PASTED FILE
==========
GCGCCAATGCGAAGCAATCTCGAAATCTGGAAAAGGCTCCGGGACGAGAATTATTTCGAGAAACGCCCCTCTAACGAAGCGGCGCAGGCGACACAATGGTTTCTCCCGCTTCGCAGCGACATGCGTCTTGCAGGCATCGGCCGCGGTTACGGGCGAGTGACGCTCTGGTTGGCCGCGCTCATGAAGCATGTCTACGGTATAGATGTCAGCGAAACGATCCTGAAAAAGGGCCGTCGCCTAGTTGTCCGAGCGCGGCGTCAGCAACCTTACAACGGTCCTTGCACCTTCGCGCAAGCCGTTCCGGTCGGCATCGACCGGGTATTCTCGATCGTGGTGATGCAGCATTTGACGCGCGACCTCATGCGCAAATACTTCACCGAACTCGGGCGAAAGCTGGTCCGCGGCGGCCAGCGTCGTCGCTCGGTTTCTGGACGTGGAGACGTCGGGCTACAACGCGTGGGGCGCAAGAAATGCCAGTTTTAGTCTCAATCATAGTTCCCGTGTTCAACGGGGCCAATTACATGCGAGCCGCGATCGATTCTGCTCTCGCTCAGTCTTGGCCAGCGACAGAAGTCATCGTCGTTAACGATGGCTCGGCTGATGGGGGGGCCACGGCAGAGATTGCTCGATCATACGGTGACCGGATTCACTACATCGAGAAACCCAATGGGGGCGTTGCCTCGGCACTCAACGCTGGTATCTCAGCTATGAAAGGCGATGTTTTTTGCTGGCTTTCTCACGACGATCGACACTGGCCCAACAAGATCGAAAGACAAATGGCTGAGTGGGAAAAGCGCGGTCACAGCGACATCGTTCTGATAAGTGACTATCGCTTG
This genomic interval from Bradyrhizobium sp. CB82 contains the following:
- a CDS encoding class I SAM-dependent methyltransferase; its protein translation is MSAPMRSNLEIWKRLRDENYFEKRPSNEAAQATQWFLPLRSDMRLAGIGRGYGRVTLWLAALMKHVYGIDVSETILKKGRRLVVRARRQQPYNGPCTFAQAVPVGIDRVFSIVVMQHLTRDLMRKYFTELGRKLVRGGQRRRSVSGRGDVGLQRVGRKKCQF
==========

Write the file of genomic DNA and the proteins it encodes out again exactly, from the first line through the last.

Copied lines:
GCGCCAATGCGAAGCAATCTCGAAATCTGGAAAAGGCTCCGGGACGAGAATTATTTCGAGAAACGCCCCTCTAACGAAGCGGCGCAGGCGACACAATGGTTTCTCCCGCTTCGCAGCGACATGCGTCTTGCAGGCATCGGCCGCGGTTACGGGCGAGTGACGCTCTGGTTGGCCGCGCTCATGAAGCATGTCTACGGTATAGATGTCAGCGAAACGATCCTGAAAAAGGGCCGTCGCCTAGTTGTCCGAGCGCGGCGTCAGCAACCTTACAACGGTCCTTGCACCTTCGCGCAAGCCGTTCCGGTCGGCATCGACCGGGTATTCTCGATCGTGGTGATGCAGCATTTGACGCGCGACCTCATGCGCAAATACTTCACCGAACTCGGGCGAAAGCTGGTCCGCGGCGGCCAGCGTCGTCGCTCGGTTTCTGGACGTGGAGACGTCGGGCTACAACGCGTGGGGCGCAAGAAATGCCAGTTTTAGTCTCAATCATAGTTCCCGTGTTCAACGGGGCCAATTACATGCGAGCCGCGATCGATTCTGCTCTCGCTCAGTCTTGGCCAGCGACAGAAGTCATCGTCGTTAACGATGGCTCGGCTGATGGGGGGGCCACGGCAGAGATTGCTCGATCATACGGTGACCGGATTCACTACATCGAGAAACCCAATGGGGGCGTTGCCTCGGCACTCAACGCTGGTATCTCAGCTATGAAAGGCGATGTTTTTTGCTGGCTTTCTCACGACGATCGACACTGGCCCAACAAGATCGAAAGACAAATGGCTGAGTGGGAAAAGCGCGGTCACAGCGACATCGTTCTGATAAGTGACTATCGCTTG
This genomic interval from Bradyrhizobium sp. CB82 contains the following:
- a CDS encoding class I SAM-dependent methyltransferase; its protein translation is MSAPMRSNLEIWKRLRDENYFEKRPSNEAAQATQWFLPLRSDMRLAGIGRGYGRVTLWLAALMKHVYGIDVSETILKKGRRLVVRARRQQPYNGPCTFAQAVPVGIDRVFSIVVMQHLTRDLMRKYFTELGRKLVRGGQRRRSVSGRGDVGLQRVGRKKCQF